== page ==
Home > Riviste > Minerva Gastroenterology > Fascicoli precedenti > Articles online first > Minerva Gastroenterology 2021 Jul 09



Opzioni di pubblicazione
Per abbonarsi
Sottometti un articolo
Segnala alla tua biblioteca


Publication history
Per citare questo articolo



Minerva Gastroenterology 2021 Jul 09

DOI: 10.23736/S2724-5985.21.02892-8


lingua: Inglese

Digital single‑operator cholangioscopy in treating difficult biliary stones: results from a multicenter experience

Socrate PALLIO 1, Emanuele SINAGRA 2, 3 , Alessio SANTAGATI 4, Fabio D'AMORE 4, Francesca ROSSI 2, Giuseppe CONOSCENTI 2, Fabio ROMEO 4, Eleonora BORINA 4, Roberta BELLERONE 4, Marcello MAIDA 5, Rita ALLORO 6, Ilaria TARANTINO 7, Dario RAIMONDO 1

1 Endoscopy Unit, AOUP G. Martino, Messina, Italy; 2 Endoscopy Unit, Fondazione Istituto G. Giglio, Cefalù, Palermo, Italy; 3 Euro-Mediterranean Institute of Science and Technology (IEMEST), Palermo, Italy; 4 Endoscopy Unit, San Vincenzo Hospital, Taormina, Messina, Italy; 5 Gastroenterology and Endoscopy Unit, S. Elia-Raimondi Hospital, Caltanissetta, Italy; 6 Emergency Unit, Fondazione Istituto G. Giglio, Cefalù, Palermo, Italy; 7 Endoscopy Service, Department of Diagnostic and Therapeutic Services, IRCCSISMETT (Mediterranean Institute for Transplantation and Highly Specialized Therapies), Palermo, Italy


BACKGROUND: In clinical practice, standard endoscopic treatment of biliary stones fails in up to 10% of patients, and more invasive procedures such as percutaneous trans-hepatic interventions or surgery might become necessary. The aim of this multi-center retrospective study, based on prospectively-collected data, was to evaluate both the efficacy and the safety of Digital-Single Operator Cholangioscopy (D-SOC) to treat difficult biliary stones, in cases with a previous failure of conventional endoscopic methods.
METHODS: Only patients with a previous failure of endoscopic standard treatment and a DSOC- based biliary stone treatment using electrohydraulic lithotripsy (EHL) or laser lithotripsy (LL) were included. The primary endpoint was to evaluate the stone clearance rate per procedure and per patient. Out of 1258 ERCP performed at our (three?) centers, 31 cholangioscopies in 21 patients were solely performed for the treatment of difficult biliary stones using EHL or LL.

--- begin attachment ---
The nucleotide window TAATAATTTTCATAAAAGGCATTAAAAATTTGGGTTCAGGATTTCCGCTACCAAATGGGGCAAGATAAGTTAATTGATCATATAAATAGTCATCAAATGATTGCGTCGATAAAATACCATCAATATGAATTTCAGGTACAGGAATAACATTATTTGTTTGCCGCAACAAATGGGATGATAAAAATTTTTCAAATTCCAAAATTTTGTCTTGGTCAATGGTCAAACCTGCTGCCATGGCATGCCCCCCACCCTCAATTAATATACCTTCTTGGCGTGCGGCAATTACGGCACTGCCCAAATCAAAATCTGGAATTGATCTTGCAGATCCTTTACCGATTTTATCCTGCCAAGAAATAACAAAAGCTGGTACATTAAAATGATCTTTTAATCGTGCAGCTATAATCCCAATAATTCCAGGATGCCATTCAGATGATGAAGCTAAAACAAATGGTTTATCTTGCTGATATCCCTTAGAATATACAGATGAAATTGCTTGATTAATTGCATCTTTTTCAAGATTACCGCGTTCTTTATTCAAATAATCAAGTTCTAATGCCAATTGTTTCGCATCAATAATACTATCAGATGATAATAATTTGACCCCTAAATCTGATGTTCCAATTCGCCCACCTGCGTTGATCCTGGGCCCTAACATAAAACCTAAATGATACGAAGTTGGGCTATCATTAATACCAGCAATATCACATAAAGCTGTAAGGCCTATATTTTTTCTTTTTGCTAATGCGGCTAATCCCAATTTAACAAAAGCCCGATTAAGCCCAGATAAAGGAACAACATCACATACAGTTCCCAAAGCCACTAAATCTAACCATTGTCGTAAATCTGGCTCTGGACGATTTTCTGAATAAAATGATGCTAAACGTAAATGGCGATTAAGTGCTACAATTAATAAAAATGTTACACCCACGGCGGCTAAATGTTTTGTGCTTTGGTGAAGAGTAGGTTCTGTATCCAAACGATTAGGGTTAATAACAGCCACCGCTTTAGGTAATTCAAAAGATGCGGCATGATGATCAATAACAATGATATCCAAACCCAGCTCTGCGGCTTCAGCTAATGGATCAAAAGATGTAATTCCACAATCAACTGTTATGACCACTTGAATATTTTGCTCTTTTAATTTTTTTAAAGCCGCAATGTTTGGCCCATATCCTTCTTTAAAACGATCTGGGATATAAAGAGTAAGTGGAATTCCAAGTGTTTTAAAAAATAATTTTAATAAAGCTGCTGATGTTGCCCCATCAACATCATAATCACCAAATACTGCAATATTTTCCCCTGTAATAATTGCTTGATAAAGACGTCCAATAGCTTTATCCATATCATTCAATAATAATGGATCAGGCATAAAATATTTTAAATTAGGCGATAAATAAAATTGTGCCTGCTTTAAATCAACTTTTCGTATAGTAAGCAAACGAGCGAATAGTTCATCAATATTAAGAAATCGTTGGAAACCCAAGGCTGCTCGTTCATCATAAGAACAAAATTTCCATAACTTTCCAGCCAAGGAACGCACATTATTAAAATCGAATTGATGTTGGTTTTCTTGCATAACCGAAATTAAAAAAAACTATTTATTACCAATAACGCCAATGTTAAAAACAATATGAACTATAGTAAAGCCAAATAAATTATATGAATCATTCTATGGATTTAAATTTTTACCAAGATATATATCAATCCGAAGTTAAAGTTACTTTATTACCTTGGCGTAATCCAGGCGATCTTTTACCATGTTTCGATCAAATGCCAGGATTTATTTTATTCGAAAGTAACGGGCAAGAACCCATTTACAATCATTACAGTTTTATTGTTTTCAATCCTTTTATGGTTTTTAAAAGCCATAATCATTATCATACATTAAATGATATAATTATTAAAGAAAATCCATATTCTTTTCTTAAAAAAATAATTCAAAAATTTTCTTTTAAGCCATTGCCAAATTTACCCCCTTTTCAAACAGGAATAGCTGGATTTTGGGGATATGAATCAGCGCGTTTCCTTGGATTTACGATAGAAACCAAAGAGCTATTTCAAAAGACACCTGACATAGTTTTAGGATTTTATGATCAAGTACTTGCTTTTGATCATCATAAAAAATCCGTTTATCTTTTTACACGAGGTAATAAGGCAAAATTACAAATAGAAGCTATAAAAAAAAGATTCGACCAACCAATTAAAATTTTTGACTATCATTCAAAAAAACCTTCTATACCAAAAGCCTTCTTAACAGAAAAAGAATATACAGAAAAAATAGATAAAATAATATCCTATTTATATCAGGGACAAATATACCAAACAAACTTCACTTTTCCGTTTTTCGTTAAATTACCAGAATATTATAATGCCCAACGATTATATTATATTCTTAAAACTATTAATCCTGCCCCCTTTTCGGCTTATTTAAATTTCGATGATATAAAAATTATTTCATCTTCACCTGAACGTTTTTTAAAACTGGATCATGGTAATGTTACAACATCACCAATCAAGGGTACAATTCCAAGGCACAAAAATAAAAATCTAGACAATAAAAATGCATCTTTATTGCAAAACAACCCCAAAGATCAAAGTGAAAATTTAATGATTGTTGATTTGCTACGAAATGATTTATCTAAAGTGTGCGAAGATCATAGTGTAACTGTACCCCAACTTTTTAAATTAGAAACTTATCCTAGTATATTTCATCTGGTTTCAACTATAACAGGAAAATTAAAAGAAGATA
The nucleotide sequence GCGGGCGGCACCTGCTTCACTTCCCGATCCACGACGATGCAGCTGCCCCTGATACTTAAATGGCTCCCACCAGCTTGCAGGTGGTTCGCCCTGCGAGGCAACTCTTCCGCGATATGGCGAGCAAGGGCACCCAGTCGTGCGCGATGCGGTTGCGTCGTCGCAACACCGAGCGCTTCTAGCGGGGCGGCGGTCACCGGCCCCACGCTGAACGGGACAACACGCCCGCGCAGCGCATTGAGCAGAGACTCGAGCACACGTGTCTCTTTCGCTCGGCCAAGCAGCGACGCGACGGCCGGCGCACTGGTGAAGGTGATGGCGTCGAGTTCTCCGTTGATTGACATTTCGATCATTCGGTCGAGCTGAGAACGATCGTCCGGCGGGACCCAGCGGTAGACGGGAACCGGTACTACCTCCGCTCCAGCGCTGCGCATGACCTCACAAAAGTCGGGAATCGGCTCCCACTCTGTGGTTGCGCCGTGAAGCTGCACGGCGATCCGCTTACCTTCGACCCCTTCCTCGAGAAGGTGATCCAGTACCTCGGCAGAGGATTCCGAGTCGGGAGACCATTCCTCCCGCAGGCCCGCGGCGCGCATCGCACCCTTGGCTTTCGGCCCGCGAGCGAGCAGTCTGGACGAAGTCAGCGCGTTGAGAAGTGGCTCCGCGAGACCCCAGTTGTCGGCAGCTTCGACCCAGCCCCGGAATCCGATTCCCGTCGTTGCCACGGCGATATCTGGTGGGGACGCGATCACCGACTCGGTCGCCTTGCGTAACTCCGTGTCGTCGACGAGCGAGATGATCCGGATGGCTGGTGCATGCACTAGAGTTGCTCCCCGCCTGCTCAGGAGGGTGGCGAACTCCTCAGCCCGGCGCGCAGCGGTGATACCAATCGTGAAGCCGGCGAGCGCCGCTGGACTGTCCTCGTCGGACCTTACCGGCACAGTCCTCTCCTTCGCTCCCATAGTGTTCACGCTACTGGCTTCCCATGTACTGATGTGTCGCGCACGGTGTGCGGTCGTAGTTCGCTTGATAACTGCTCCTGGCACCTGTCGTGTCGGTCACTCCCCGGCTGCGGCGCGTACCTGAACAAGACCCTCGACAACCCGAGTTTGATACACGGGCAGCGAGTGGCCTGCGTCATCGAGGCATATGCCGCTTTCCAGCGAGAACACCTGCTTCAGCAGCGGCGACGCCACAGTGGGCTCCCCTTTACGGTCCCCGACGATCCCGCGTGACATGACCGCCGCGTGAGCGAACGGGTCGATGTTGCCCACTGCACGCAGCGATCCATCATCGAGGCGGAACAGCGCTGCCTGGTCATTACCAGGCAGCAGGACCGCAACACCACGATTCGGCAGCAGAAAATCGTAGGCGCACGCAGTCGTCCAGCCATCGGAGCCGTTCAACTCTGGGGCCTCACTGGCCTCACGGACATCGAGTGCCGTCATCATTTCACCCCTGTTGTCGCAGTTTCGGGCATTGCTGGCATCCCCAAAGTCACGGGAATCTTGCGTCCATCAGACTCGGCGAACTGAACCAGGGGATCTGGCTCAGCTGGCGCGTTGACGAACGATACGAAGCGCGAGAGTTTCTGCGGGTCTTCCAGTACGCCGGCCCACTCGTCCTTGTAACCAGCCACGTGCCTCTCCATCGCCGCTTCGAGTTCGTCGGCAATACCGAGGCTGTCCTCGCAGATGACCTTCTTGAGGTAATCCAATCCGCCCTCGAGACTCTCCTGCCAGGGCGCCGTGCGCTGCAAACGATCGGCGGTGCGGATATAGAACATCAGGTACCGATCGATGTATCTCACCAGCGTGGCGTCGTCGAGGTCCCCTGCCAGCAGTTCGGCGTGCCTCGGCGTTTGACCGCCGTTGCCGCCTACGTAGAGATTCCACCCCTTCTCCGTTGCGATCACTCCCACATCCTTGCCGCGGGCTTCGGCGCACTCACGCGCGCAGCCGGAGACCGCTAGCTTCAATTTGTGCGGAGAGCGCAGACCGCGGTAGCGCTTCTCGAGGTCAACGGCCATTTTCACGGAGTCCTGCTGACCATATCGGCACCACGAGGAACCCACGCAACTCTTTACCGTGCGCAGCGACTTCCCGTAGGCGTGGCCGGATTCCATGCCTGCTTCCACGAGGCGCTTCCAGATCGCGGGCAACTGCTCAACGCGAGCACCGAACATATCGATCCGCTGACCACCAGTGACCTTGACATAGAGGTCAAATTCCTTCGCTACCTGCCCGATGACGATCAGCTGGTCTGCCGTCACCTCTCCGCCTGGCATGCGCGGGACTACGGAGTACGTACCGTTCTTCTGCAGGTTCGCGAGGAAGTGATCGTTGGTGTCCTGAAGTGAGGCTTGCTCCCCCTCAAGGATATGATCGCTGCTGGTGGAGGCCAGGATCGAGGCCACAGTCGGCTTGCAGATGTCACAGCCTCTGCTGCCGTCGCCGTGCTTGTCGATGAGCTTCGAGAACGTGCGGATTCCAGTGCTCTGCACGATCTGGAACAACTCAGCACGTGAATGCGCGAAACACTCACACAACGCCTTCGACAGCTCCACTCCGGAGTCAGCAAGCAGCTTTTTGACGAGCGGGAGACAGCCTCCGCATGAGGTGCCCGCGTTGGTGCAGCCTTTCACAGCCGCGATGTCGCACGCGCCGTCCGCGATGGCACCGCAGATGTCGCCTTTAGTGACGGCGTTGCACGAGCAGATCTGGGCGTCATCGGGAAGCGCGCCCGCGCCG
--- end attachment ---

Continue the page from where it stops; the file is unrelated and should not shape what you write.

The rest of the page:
RESULTS: A complete biliary stone removal was achieved in 67.7% (21/31) of all procedures including initial and repeated examinations, while in 35.4% (11/31) of all procedures an incomplete removal was accomplished of which 36.3% had a partial stone removal. In 22 procedures EHL was adopted as techniques to fragment and remove biliary stones, while in 9 procedures LL was used. In both the techniques, the complete stone removal rate and the incomplete stone removal rate were similar (75% vs 77.7%, p>.05). Furthermore, the success rate of digital DSOC to treat difficult biliary stones was assessed per patient: overall, 100% of patients with difficult biliary stones were successfully treated using D-SOC. Only one patient experienced mild cholangitis classified ad mild adverse event following ASGE (American Society of Gastrointestinal Endoscopy) lexicon.
CONCLUSIONS: In conclusion, our data indicate that digital D-SOC assisted biliary stone treatment is highly efficient for the treatment of difficult biliary stones even in such patients in whom previous conventional endoscopic methods to treat biliary stones have failed. Therefore, D-SOC might be considered the new standard of care for these patients, being both, effective and safe.

KEY WORDS: Difficult biliary stones; Cholangioscopy; Digital single operator cholangioscopy spyglass; Treatment

inizio pagina